The 30th of October, 2020: Bring Me The Horizon releases the first EP, Survival Horror, in their POST HUMAN quadrology, a set of four projects intended to all be released by the band within the span of a year. A young reviewer sets out to write about this latest release by one of her favourite bands, and spends almost two weeks barely able to write a single coherent paragraph about it. This is the result.
Written by: Izzy
Writing this review has been probably the greatest struggle I’ve faced putting my thoughts out on any piece of music into words. Whenever I sat down at my desk and decided I wanted to express my love for and opinions on this album, I wanted to call it one of the best albums of the year and talk about how amazing it was, but I simply couldn’t type it out in a way I was happy with, or speak on it in a way that felt well constructed and not just rambling. And so here we are, on the fifth or sixth draft of this review, which I intend to write entirely in one sitting, because I really want to get this review over and done with after learning a few important things.
Sometimes I need the time to properly digest an album and develop my thoughts on it, I intended this review to come out the Monday after SURVIVAL HORROR was released, and for a new release by one of my favourite bands of all time, that was not nearly enough time to truly integrate exactly how this album made me feel. It was more like an explosion of hype, I wanted to call it another masterfully crafted classic and just gush about it for 800 words, but as time has passed I’ve realized I do have some very real and numerous critiques of it.
Written by: Continuous Thunder
For Los Angeles industrial noise rock band HEALTH, the album cycle has two distinct parts. First, there’s the studio album with all-new material, and typically it will be different from the last one, but a lot of the major HEALTH components will be there. Then, a year or so after the studio album comes another album with the word “disco” in the title. This will have remixes of the tracks from the studio album provided by other artists such as Crystal Castles, Toxic Avenger, Tobacco, and Purity Ring. The band followed this pattern for three albums, but for the fourth cycle, they decided to change it up. Rather than remixes, DISCO4 contains entirely new tracks created in collaboration with all the contributing artists.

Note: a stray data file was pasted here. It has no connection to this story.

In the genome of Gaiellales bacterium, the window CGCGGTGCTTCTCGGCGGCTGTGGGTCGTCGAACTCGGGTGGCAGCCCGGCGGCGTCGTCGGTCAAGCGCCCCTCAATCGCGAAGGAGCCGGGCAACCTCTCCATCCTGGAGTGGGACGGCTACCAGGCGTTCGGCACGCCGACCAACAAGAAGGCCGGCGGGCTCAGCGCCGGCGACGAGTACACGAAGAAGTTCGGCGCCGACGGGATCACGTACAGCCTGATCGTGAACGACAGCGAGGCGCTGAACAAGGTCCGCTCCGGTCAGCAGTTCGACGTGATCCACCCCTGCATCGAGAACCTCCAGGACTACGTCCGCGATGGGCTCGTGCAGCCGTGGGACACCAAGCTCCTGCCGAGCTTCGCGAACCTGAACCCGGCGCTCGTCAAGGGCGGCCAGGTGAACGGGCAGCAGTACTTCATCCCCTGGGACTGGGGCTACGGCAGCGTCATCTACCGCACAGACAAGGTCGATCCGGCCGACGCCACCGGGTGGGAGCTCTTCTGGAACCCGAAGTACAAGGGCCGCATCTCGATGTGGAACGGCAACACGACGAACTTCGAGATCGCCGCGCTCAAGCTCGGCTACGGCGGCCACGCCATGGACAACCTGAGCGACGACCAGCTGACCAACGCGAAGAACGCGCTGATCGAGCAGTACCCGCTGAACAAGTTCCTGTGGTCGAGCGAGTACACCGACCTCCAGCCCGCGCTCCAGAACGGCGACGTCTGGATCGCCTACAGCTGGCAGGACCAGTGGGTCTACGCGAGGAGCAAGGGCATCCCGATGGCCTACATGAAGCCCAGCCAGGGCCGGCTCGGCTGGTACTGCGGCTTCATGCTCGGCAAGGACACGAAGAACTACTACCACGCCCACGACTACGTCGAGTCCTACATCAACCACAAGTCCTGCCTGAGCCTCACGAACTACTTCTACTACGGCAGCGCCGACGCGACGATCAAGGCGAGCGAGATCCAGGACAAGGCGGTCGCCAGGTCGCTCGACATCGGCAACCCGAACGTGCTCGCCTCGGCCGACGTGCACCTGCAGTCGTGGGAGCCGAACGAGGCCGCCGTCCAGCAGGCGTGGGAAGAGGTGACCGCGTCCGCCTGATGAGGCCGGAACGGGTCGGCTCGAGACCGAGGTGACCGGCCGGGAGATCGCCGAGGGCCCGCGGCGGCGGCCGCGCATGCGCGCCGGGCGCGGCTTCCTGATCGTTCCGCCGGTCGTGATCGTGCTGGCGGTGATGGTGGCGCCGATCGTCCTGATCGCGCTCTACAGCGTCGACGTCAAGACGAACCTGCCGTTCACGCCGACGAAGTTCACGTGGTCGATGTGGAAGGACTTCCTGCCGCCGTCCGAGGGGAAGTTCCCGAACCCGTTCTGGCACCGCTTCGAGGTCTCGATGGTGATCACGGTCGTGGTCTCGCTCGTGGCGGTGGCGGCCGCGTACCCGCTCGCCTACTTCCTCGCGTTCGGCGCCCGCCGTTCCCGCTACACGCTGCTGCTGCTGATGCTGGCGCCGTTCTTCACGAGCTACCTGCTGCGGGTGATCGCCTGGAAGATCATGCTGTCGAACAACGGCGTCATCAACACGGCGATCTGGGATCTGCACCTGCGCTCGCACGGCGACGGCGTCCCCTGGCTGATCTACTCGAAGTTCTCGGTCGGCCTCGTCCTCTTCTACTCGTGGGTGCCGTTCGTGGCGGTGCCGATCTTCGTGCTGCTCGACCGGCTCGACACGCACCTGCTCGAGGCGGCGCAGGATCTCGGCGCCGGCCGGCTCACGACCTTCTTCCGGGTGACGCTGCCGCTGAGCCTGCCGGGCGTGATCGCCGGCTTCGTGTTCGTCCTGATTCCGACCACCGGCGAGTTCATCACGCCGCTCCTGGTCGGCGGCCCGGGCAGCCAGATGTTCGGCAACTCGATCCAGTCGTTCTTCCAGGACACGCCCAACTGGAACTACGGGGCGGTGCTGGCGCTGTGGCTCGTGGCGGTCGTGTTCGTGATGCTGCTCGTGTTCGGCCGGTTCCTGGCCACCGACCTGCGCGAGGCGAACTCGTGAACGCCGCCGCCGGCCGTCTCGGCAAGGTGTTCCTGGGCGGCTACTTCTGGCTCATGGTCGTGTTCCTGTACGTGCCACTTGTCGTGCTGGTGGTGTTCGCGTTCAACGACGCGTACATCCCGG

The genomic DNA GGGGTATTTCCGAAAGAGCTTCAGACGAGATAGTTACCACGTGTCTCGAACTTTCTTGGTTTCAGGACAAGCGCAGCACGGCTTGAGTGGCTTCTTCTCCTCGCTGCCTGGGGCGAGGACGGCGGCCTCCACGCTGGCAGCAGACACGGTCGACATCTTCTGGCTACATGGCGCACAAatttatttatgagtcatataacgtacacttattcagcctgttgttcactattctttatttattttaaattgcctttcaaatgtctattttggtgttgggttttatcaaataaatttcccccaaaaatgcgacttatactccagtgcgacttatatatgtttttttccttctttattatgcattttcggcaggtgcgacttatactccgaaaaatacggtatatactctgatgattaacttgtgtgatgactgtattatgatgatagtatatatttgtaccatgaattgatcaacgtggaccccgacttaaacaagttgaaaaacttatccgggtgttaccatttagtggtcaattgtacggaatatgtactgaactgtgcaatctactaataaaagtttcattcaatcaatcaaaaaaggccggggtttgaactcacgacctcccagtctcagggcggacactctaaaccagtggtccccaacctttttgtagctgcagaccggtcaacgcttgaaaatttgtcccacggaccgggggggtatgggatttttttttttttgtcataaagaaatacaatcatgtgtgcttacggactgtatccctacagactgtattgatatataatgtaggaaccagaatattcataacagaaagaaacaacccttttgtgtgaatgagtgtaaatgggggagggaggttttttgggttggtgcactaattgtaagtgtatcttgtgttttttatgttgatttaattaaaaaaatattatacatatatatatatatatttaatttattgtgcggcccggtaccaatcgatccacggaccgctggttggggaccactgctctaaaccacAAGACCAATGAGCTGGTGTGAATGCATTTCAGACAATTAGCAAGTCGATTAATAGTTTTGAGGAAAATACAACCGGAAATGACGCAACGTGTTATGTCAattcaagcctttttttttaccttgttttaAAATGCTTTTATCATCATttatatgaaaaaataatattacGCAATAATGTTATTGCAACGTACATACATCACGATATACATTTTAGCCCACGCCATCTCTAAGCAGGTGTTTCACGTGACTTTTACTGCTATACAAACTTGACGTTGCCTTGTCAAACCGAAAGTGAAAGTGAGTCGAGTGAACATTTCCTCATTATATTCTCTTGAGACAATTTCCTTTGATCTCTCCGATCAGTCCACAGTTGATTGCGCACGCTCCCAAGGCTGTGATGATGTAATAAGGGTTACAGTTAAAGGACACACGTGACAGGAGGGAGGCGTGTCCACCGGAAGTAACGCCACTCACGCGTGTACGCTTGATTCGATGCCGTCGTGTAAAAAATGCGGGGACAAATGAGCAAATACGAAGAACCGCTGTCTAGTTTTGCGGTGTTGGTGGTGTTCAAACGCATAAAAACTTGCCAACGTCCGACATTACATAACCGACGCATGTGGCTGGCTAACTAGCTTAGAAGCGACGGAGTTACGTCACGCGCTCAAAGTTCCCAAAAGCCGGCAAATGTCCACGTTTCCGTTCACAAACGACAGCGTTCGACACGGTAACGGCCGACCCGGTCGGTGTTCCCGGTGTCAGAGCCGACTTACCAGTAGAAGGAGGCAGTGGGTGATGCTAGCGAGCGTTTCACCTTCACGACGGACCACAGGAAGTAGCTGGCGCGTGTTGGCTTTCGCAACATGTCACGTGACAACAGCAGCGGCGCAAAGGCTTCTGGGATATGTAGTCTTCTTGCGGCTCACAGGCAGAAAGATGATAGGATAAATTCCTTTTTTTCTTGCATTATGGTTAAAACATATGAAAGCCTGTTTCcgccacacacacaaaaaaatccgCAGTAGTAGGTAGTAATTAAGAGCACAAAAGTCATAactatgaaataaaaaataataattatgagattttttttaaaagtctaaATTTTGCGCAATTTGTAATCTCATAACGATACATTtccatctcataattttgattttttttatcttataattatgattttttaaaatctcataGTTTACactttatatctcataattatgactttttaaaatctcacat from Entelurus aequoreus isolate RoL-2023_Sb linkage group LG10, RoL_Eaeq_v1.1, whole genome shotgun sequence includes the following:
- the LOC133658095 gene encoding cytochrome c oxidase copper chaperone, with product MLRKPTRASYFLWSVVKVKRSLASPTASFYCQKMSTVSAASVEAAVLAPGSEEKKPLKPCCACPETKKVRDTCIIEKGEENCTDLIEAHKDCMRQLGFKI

Welcome to the first Review Off (of hopefully many!) The premise? The illustrious Metalhead World and yours truly get down and throw down in an epic review battle. My contribution lurks below, and you can read Metalhead World's review here. Enjoy! - Ed.
Written by: The Administrator
We slumbering peasantry are of a significantly, erm, flimsier stock than those marauders over at Metalhead World. Perhaps to our own detriment, we are also a prideful crowd. Such is the lot with wordsmiths. As such, when our neighbors issued the challenge to write a review of I Disagree, the latest statement from self-acclaimed post-genre messiah Poppy, we could hardly back down from a fight. And so here we are, quill and parchment held tight in white-knuckled grasp. In the distance, a murder of ravens takes flight. Sweat drips under ill-fitting plate armor. Blood will be shed this day, and I pray ‘tis not mine.